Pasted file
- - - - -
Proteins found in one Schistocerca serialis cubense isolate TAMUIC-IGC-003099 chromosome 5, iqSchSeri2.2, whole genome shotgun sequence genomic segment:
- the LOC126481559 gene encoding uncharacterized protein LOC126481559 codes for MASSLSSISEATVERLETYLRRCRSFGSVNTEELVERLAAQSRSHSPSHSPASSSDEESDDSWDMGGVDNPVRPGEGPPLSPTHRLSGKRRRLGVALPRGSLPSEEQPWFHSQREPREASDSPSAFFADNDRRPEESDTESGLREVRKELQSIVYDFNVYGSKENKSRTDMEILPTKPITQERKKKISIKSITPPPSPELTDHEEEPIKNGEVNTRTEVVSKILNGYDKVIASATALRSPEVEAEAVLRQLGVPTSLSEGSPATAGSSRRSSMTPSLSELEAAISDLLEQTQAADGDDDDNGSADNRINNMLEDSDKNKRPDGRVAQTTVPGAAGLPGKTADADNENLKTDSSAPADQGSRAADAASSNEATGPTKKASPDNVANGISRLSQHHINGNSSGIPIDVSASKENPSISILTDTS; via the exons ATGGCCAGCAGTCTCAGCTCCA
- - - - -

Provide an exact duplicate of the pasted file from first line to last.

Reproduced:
Proteins found in one Schistocerca serialis cubense isolate TAMUIC-IGC-003099 chromosome 5, iqSchSeri2.2, whole genome shotgun sequence genomic segment:
- the LOC126481559 gene encoding uncharacterized protein LOC126481559 codes for MASSLSSISEATVERLETYLRRCRSFGSVNTEELVERLAAQSRSHSPSHSPASSSDEESDDSWDMGGVDNPVRPGEGPPLSPTHRLSGKRRRLGVALPRGSLPSEEQPWFHSQREPREASDSPSAFFADNDRRPEESDTESGLREVRKELQSIVYDFNVYGSKENKSRTDMEILPTKPITQERKKKISIKSITPPPSPELTDHEEEPIKNGEVNTRTEVVSKILNGYDKVIASATALRSPEVEAEAVLRQLGVPTSLSEGSPATAGSSRRSSMTPSLSELEAAISDLLEQTQAADGDDDDNGSADNRINNMLEDSDKNKRPDGRVAQTTVPGAAGLPGKTADADNENLKTDSSAPADQGSRAADAASSNEATGPTKKASPDNVANGISRLSQHHINGNSSGIPIDVSASKENPSISILTDTS; via the exons ATGGCCAGCAGTCTCAGCTCCA